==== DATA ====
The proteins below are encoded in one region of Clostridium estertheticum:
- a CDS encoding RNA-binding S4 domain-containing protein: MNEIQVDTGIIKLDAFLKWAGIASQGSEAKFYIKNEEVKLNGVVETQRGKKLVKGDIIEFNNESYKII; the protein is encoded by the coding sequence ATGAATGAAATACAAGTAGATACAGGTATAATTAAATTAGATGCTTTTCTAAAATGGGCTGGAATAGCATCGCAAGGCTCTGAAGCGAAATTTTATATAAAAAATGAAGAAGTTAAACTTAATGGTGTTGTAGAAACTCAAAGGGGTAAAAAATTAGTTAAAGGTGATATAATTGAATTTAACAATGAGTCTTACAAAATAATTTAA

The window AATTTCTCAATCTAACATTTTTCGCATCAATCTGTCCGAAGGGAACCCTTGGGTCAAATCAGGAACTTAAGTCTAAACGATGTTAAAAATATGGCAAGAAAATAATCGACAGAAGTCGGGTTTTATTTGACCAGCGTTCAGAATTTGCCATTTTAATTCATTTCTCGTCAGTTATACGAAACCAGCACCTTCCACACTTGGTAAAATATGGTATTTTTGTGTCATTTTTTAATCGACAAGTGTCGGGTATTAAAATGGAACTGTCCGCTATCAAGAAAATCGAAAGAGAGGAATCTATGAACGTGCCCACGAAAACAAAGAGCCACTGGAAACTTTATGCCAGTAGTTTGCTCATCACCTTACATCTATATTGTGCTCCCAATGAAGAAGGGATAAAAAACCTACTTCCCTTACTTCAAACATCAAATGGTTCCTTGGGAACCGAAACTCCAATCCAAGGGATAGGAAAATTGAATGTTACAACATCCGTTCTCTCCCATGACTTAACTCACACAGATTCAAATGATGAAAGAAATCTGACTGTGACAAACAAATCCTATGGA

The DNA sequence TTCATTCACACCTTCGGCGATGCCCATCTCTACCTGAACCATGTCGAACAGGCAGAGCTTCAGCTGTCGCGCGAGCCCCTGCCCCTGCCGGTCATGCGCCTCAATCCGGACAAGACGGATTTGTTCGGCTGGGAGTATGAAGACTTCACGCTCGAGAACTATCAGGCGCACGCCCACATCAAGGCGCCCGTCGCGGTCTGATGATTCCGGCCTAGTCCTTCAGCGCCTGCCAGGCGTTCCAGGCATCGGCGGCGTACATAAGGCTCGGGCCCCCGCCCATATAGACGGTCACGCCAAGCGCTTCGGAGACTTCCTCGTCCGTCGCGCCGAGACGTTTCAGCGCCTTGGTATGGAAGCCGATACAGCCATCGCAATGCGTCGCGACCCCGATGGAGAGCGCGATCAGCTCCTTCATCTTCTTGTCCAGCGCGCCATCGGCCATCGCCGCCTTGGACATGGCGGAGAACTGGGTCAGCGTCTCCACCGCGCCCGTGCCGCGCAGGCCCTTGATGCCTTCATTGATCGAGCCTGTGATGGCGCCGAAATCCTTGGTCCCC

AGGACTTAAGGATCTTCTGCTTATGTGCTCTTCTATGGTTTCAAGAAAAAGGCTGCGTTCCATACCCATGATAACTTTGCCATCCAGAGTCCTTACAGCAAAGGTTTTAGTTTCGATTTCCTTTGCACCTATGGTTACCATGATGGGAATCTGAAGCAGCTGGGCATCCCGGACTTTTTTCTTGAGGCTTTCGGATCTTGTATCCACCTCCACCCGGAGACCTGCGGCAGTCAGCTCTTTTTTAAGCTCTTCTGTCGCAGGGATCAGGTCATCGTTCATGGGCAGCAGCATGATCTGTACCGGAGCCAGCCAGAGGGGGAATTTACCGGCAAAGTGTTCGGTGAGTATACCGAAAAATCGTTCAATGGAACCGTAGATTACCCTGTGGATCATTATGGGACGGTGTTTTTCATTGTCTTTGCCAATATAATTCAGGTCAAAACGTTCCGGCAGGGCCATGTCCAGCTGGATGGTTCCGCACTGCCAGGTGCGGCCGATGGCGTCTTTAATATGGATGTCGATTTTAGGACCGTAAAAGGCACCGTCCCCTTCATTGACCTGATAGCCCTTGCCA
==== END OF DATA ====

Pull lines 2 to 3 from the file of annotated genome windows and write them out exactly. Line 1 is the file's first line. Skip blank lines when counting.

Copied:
- a CDS encoding RNA-binding S4 domain-containing protein: MNEIQVDTGIIKLDAFLKWAGIASQGSEAKFYIKNEEVKLNGVVETQRGKKLVKGDIIEFNNESYKII; the protein is encoded by the coding sequence ATGAATGAAATACAAGTAGATACAGGTATAATTAAATTAGATGCTTTTCTAAAATGGGCTGGAATAGCATCGCAAGGCTCTGAAGCGAAATTTTATATAAAAAATGAAGAAGTTAAACTTAATGGTGTTGTAGAAACTCAAAGGGGTAAAAAATTAGTTAAAGGTGATATAATTGAATTTAACAATGAGTCTTACAAAATAATTTAA

The window AATTTCTCAATCTAACATTTTTCGCATCAATCTGTCCGAAGGGAACCCTTGGGTCAAATCAGGAACTTAAGTCTAAACGATGTTAAAAATATGGCAAGAAAATAATCGACAGAAGTCGGGTTTTATTTGACCAGCGTTCAGAATTTGCCATTTTAATTCATTTCTCGTCAGTTATACGAAACCAGCACCTTCCACACTTGGTAAAATATGGTATTTTTGTGTCATTTTTTAATCGACAAGTGTCGGGTATTAAAATGGAACTGTCCGCTATCAAGAAAATCGAAAGAGAGGAATCTATGAACGTGCCCACGAAAACAAAGAGCCACTGGAAACTTTATGCCAGTAGTTTGCTCATCACCTTACATCTATATTGTGCTCCCAATGAAGAAGGGATAAAAAACCTACTTCCCTTACTTCAAACATCAAATGGTTCCTTGGGAACCGAAACTCCAATCCAAGGGATAGGAAAATTGAATGTTACAACATCCGTTCTCTCCCATGACTTAACTCACACAGATTCAAATGATGAAAGAAATCTGACTGTGACAAACAAATCCTATGGA